A commenter noted that the proposed regulations do not explain why all gain or loss should be treated as capital in the case of an account containing MMF shares of mixed character. The commenter recommended that the character of gain or loss with respect to a mixed character account be bifurcated based on the portion of the shares that would generate gain or loss of each character.

The Treasury Department and the IRS believe that it is rare for a shareholder to hold shares of a single MMF the disposition of which would produce a mix of ordinary income and capital gain. Under that circumstance, a taxpayer may use different accounts to preserve the character of the shares that would produce ordinary income and capital gain. The purpose of the NAV method is to provide an alternative to traditional accounting for taxpayers seeking simplicity. The rationale for offering a method solely for MMFs is that the value of MMFs fluctuates so little that simplicity is more important than tracking each individual gain or loss. A rule that bifurcates gain or loss based on the value of the shares in a single account, when those values may change during a computation period, would make the NAV method more complex. That additional complexity is not warranted in light of the rarity of the circumstance the proposed bifurcation would address and the ability of shareholders to prevent the treatment of all gain or loss as capital by using separate accounts. Therefore, the final regulations retain the simplifying rule for mixed-character accounts.

6. Other Requests and Comments

A. Wash sale rules exemption for stable-NAV MMFs

Concurrently with the release of the proposed regulations, the Treasury Department and the IRS released Rev. Proc. 2014–45 (2014–34 IRB 388), which provides that the wash sale rules in section 1091 will not be applied to redemptions of shares in floating-NAV MMFs. Commenters requested that the wash sale exemption, which is limited to floating-NAV MMFs, be extended to stable-NAV MMFs that impose liquidity fees.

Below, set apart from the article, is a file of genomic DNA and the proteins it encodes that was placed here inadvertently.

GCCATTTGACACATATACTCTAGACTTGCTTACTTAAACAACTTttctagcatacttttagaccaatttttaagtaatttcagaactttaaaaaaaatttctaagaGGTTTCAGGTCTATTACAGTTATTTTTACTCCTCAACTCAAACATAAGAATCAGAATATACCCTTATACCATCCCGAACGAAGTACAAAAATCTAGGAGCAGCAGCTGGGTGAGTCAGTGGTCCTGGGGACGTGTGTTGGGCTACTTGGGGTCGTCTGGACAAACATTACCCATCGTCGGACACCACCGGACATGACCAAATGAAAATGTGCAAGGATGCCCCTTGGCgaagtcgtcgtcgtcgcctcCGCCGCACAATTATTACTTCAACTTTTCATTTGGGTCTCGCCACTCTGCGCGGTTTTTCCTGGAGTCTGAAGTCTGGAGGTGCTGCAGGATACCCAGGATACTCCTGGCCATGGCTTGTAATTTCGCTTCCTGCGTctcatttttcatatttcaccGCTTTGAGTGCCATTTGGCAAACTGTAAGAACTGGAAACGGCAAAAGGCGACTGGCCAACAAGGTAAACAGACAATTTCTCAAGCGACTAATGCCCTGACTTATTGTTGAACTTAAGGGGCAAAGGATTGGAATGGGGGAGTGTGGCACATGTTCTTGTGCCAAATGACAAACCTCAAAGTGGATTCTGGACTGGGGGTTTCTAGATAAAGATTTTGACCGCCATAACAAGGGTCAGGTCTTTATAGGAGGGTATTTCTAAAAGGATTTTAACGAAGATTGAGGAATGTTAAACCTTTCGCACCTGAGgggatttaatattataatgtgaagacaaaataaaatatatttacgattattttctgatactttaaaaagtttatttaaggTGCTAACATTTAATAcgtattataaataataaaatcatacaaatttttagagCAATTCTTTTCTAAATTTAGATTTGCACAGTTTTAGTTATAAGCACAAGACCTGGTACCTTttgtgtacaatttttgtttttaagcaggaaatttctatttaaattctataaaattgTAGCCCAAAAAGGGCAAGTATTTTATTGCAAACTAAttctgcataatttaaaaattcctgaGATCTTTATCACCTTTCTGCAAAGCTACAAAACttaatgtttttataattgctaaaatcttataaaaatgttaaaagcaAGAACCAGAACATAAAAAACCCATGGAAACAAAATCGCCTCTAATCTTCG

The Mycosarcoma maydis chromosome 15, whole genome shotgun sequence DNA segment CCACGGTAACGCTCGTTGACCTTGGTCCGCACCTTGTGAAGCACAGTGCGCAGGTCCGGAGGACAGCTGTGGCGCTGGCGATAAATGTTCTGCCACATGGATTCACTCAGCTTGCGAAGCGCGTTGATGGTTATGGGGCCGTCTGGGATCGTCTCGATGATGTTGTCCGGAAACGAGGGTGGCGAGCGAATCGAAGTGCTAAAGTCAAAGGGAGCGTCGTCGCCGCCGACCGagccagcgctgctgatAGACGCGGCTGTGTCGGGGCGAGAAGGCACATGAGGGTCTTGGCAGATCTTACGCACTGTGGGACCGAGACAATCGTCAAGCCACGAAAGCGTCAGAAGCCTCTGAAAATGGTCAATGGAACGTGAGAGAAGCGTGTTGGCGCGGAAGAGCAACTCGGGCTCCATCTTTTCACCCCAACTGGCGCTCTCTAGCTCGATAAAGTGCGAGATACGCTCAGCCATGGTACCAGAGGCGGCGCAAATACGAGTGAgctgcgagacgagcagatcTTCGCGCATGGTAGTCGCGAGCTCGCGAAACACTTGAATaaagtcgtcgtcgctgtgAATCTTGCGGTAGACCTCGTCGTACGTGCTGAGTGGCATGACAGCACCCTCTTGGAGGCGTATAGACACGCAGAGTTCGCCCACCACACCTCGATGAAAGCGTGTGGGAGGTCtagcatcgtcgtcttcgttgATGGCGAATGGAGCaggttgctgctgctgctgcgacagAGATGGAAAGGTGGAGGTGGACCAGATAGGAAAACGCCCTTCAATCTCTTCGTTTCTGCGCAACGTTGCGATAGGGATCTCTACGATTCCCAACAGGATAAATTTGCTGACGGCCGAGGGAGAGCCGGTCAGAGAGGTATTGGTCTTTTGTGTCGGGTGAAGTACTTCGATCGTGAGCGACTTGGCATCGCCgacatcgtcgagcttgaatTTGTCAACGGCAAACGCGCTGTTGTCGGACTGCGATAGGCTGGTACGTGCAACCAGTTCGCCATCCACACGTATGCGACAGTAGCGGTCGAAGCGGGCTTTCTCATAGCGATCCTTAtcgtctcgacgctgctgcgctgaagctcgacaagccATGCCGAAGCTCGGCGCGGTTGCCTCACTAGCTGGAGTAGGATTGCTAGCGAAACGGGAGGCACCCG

The final regulations permit shareholders of stable-NAV MMFs to use the NAV method. A shareholder who uses the NAV method would not require an exemption from the wash sale rules because under the NAV method, net gain or loss is determined for each computation period, and no gain or loss is determined for any particular redemption of a taxpayer’s shares in an MMF. Without a determination of loss for a particular redemption, that redemption does not implicate the wash sale rules. Because taxpayers may use the NAV method to prevent wash sales, the Treasury Department and IRS are not extending the exemption in Rev. Proc. 2014–45 to stable-NAV MMFs.

B. Other requests

A commenter requested that the Treasury Department and the IRS issue guidance regarding the tax treatment of an MMF’s receipt of financial support from an investment adviser to raise the NAV of the MMF (determined without the amortized cost method or penny rounding) to $1.0000. In addition, the commenter requested guidance regarding the diversification requirements of section 817(h) for a segregated asset account that qualifies as, or invests in, a government MMF. On May 5, 2016, the Treasury Department and the IRS released guidance related to both of these requests. See Rev. Proc. 2016–31 (2016–21 IRB 988); Notice 2016–32 (2016–21 IRB 878).

The commenter also requested (and later withdrew its request) that the Treasury Department and the IRS issue guidance providing tax-free treatment for certain divisions of MMFs into retail and institutional MMFs. The Treasury Department and the IRS have determined that this guidance does not appear essential to an orderly separation of different types of shareholders into different MMFs.

The commenter also requested that the Treasury Department and the IRS issue guidance setting forth the proper tax treatment by an MMF of liquidity fees that the MMF imposes. In addition, the commenter requested guidance providing that, if an MMF imposes liquidity fees and subsequently distributes to shareholders amounts that correspond to amounts that the MMF retained as liquidity fees, the MMF will be deemed to have sufficient earnings and profits to treat the distribution as a dividend. These requests do not relate directly to the NAV method or to the information reporting provision in the proposed regulations and so are not addressed in these final regulations. The Treasury Department and the IRS may consider guidance on these questions in the future.